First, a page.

To outsiders the race for the British and Irish Lions captaincy appeared desperately tight, but for head coach Ian McGeechan there was only one suitable candidate to lead a tour to South Africa - Paul O'Connell.
Sticking with the policy that served him so well in 1997, he selected O'Connell knowing his presence at the coalface would set the tone against the muscular Springboks.
"In South Africa it's important to have that focal point in the forwards - that's crucial to the dynamics of the Lions in South Africa," said the Scot.
Mirroring O'Connell's progression, Martin Johnson was asked to lead the Lions in 1997 despite not holding the post with England at the time. Johnson also played in the second row.
A 2-1 triumph in the Test series vindicated McGeechan's decision and Johnson went on to become one of the great captains in British sporting history.
Like Johnson the 29-year-old, who was at the helm for Munster's Heineken Cup triumph last season, has been picked for his abrasive, hard-nosed attitude.
"I don't really know Martin that well. In 1997 I was 17 and very impressionable,” said McConnell. “I watched him on that tour and playing for England in big games.
"Anything you can take from anyone to make you better you do. I thought he was a fabulous player.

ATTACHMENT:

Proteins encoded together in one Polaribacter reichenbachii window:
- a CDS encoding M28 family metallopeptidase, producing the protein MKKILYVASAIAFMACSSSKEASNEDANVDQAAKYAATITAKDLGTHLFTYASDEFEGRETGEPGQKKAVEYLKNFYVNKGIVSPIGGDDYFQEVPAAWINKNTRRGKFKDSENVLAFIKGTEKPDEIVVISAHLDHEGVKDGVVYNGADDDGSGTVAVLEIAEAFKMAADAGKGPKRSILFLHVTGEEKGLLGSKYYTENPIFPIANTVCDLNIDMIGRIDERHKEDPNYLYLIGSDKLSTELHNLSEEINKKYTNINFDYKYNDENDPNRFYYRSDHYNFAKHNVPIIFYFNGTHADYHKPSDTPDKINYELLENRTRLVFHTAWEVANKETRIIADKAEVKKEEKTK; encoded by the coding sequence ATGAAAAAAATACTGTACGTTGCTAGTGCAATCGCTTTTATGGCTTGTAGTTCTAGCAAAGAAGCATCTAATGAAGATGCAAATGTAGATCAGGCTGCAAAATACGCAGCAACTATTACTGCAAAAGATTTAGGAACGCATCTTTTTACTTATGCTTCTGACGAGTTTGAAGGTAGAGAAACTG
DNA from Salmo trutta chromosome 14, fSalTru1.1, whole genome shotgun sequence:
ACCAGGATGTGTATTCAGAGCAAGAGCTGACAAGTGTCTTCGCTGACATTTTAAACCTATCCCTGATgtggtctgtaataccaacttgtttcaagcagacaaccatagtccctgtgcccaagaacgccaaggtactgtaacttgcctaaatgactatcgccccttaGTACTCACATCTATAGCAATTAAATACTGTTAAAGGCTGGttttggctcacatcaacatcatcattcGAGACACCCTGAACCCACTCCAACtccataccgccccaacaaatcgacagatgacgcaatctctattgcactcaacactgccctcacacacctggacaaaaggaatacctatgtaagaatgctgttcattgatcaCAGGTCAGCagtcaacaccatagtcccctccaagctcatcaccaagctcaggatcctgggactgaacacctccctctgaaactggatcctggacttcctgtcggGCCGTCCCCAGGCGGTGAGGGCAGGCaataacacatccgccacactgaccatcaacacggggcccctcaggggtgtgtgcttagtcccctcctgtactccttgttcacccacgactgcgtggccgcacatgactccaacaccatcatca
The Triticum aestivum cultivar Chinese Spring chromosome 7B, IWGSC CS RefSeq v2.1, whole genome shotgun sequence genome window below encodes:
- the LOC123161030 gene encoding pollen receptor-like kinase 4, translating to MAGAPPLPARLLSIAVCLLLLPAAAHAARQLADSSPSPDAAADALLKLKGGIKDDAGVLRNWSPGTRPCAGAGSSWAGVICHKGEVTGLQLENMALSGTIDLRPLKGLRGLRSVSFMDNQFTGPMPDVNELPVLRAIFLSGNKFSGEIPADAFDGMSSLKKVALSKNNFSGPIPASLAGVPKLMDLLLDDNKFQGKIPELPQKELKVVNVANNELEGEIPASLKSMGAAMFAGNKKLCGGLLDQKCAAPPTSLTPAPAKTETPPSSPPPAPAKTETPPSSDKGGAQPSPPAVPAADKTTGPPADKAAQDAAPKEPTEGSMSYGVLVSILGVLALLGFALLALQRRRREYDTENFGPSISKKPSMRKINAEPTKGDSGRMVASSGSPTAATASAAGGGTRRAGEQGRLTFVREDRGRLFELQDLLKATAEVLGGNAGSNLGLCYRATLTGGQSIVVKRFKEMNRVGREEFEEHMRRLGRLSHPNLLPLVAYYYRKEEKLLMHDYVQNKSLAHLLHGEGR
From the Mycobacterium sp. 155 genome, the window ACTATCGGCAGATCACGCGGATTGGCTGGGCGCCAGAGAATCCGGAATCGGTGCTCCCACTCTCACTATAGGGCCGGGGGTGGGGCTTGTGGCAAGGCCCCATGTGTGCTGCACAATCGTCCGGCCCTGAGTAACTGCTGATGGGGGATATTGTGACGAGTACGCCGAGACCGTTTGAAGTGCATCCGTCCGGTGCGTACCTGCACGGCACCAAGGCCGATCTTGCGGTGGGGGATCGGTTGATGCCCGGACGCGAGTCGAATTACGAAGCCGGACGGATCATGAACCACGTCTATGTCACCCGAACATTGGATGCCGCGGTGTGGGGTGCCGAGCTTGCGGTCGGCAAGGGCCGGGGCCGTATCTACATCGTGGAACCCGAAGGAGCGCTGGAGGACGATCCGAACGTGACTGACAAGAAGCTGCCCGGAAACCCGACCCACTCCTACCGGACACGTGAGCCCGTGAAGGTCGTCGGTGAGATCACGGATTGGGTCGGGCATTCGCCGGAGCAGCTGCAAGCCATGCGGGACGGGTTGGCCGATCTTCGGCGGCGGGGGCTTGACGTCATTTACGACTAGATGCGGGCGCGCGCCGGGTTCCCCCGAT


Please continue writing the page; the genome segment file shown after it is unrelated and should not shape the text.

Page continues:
"The way he led the Lions in 1997 was something to be admired and learnt from.
"But I presume I've been picked for who I am and not for who I should be in the future.
"I've got to go out there and captain the team as I've done with other sides in the past."
O'Connell is the 10th Irishman to lead a Lions tour but was not even born the last time a player from his nation provided a successful captain.
Willie John McBride's revered class of 1974 have earnt a fabled place in the Lions history for thumping the Springboks 3-0, drawing one Test, and O'Connell admits it is winning tours that are remembered.
"When I look back at the Lions it's the team that has managed to bring the four teams together and have been successful that sticks in the mind," he said.
"Willie John McBride in ‘74 and Martin Johnson in ‘97 are the sides that I remember. It's not daunting. It's a tough challenge but an exciting one."